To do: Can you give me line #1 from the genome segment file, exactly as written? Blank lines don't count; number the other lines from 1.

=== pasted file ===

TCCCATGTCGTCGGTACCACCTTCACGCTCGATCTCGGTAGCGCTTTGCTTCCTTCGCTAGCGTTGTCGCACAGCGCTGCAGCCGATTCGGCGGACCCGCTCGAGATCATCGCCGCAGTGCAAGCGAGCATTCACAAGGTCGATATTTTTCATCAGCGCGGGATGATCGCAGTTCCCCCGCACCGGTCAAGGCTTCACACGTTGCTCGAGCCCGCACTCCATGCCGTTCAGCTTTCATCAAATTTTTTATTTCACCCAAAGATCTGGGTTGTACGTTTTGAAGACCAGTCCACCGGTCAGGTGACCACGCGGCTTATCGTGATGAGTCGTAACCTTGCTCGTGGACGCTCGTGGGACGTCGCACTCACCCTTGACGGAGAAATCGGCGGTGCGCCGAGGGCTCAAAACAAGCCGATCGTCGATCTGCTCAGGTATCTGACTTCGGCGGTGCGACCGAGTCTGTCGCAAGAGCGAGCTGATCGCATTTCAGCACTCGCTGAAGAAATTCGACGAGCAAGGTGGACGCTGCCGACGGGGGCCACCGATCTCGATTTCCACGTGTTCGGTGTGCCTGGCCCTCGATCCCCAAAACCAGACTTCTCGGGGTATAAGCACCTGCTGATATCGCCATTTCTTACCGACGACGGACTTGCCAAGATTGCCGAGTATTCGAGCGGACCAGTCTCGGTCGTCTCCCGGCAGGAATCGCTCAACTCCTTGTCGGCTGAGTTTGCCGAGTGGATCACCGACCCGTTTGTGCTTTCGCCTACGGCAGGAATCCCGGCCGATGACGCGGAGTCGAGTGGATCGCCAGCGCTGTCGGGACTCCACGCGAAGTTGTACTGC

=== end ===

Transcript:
TCCCATGTCGTCGGTACCACCTTCACGCTCGATCTCGGTAGCGCTTTGCTTCCTTCGCTAGCGTTGTCGCACAGCGCTGCAGCCGATTCGGCGGACCCGCTCGAGATCATCGCCGCAGTGCAAGCGAGCATTCACAAGGTCGATATTTTTCATCAGCGCGGGATGATCGCAGTTCCCCCGCACCGGTCAAGGCTTCACACGTTGCTCGAGCCCGCACTCCATGCCGTTCAGCTTTCATCAAATTTTTTATTTCACCCAAAGATCTGGGTTGTACGTTTTGAAGACCAGTCCACCGGTCAGGTGACCACGCGGCTTATCGTGATGAGTCGTAACCTTGCTCGTGGACGCTCGTGGGACGTCGCACTCACCCTTGACGGAGAAATCGGCGGTGCGCCGAGGGCTCAAAACAAGCCGATCGTCGATCTGCTCAGGTATCTGACTTCGGCGGTGCGACCGAGTCTGTCGCAAGAGCGAGCTGATCGCATTTCAGCACTCGCTGAAGAAATTCGACGAGCAAGGTGGACGCTGCCGACGGGGGCCACCGATCTCGATTTCCACGTGTTCGGTGTGCCTGGCCCTCGATCCCCAAAACCAGACTTCTCGGGGTATAAGCACCTGCTGATATCGCCATTTCTTACCGACGACGGACTTGCCAAGATTGCCGAGTATTCGAGCGGACCAGTCTCGGTCGTCTCCCGGCAGGAATCGCTCAACTCCTTGTCGGCTGAGTTTGCCGAGTGGATCACCGACCCGTTTGTGCTTTCGCCTACGGCAGGAATCCCGGCCGATGACGCGGAGTCGAGTGGATCGCCAGCGCTGTCGGGACTCCACGCGAAGTTGTACTGC